An uneasy European consensus for development
This week in Brussels, the European Union (EU) institutions proudly launched a new ‘Consensus for Development’ that will shape their development policy for the next ten years. The European Union and its member states collectively account for just over half of global aid spending, so their position is important. Even if we just consider the financing provided by the European Commission, European Development Fund and European Investment Bank, the consensus will shape how some 14 billion euros a year is spent for a decade. I travelled to Brussels this week to learn more at the annual European Development Days.
The consensus – three good points
The consensus has many good points. First, it is a relief that it exists at all. There is a wide range of approaches to development across the EU, from Sweden’s ‘feminist development policy’ to the ‘illiberal democracy’ championed by Hungary’s Prime Minister. The UK is preoccupied with Brexit; France and Germany with elections. Given this, credit goes to Commissioner Neven Mimica, the parliament’s development committee and the Maltese Council presidency for brokering a deal in a time of uncertainty.
Second, the consensus recognises a commitment to transparency “which should progressively cover the full range of development resources” (para 115). In its submission to the consensus, Publish What You Fund called on the commission to publish data on trust funds, which sit outside the regular EU budget process, and we are pleased to see that reflected in the final document (para 80).
Third, it recommits the EU to development effectiveness, which has been losing traction. Possibly the commissions professional staff remember the ‘bad old days of development’, when it was treated as an extension of foreign policy, better than the new British or American governments. Or maybe the multi-national nature of the EU makes it easier to resist the populist appeal of “aid in the national interest”. Either way, I hope the EU takes its ‘partnership’ talk seriously, and treats fragile and aid-dependent states with the same respect it already accords major trading partners like Turkey.
Migration as development?
One weak point is that the consensus treats development and migration as substitutes. There is no evidence that development reduces migration, as Michael Clemens and Hannah Postel from the Center for Global Development and others have demonstrated. If anything, investing in development raises migration in the short to medium term, especially by educated young people with poor job prospects. Nevertheless, the EU’s ‘Emergency Trust Fund for Africa’ has the explicit objective of tackling the ‘root causes of migration’. This raises the prospect that aid money will be directed towards security, building walls and fences to keep migrants out of ‘fortress Europe’. That is not an appropriate approach for an institution claiming the moral high ground.
One of the controversial points is blended finance. The EU follows the United Nations and the OECD in appealing to the private sector to help achieve the Sustainable Development Goals. In principle I agree with this: businesses create jobs and many other things that people value. However, rather than creating the conditions for all business to thrive, the emerging approach is to cherry-pick particular projects and sectors and subsidise them. The proposal for a European External Investment Plan was published around the same time as the consensus. It envisages using public money to guarantee or ‘de-risk’ private investments, in the belief that this will unlock or ‘crowd in’ more investment from private sector.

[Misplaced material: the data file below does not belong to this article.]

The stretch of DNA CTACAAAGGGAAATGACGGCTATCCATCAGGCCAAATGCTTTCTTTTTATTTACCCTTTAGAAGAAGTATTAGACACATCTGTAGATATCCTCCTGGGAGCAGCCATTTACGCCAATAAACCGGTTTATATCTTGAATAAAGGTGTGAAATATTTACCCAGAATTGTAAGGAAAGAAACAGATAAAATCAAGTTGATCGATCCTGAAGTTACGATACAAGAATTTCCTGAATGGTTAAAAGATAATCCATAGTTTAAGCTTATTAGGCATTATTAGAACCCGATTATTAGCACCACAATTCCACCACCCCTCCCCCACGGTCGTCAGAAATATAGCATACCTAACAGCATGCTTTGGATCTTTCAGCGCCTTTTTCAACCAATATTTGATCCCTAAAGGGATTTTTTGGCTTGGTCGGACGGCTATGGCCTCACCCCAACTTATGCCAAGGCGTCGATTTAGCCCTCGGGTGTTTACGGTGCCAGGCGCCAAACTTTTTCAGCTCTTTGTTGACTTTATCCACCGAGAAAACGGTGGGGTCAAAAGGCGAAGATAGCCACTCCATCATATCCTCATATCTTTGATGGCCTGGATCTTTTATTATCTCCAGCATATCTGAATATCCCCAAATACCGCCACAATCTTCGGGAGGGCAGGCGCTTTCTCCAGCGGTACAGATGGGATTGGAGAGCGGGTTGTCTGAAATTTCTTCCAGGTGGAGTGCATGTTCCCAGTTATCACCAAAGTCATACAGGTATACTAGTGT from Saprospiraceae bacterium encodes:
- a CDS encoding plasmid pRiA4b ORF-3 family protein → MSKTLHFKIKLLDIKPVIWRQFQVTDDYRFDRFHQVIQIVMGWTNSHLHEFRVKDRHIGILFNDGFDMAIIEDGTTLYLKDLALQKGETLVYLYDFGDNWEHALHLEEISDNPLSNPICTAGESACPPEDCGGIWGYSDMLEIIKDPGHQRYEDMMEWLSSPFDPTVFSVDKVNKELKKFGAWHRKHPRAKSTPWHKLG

A blended approach
The blended finance approach is similar to the Investment Plan for Europe championed by Jean-Claude Juncker, and has many of the same drawbacks. It assumes that the binding constraint to investment and growth is a shortage of capital. However, with interest rates near zero in the euro area and a flood of Chinese capital going into ‘Belt and Road’ projects, that seems unlikely. Moreover, many leaders in development finance argue that the binding constraint to growth is a shortage of bankable projects (as described by the EBRD President here). A better approach to blending would be to invest public money in the feasibility studies and regulatory reforms that make projects attractive to investors. The EU could use its diplomatic clout to make sure its companies pay a fair rate of tax in the host country, and in return don’t have their assets confiscated.
This approach might not achieve the same leverage ratio as claimed of blended finance, but would create a level playing field for business, and reduces the risk that public money is either wasted on unviable projects, or enhances returns for private investors.
The EU’s development institutions have come a long way since their humble beginnings in the 1960s. Our last Aid Transparency Index ranked the European Commission as ‘good’ and the European Investment Bank as ‘fair’ in their level of transparency. Now its challenge is to assume the global leadership role in development that is being abdicated by the United Kingdom and United States. The EU Commission and big member states like France and Germany have signaled they are willing to do so. I hope their actions match their words.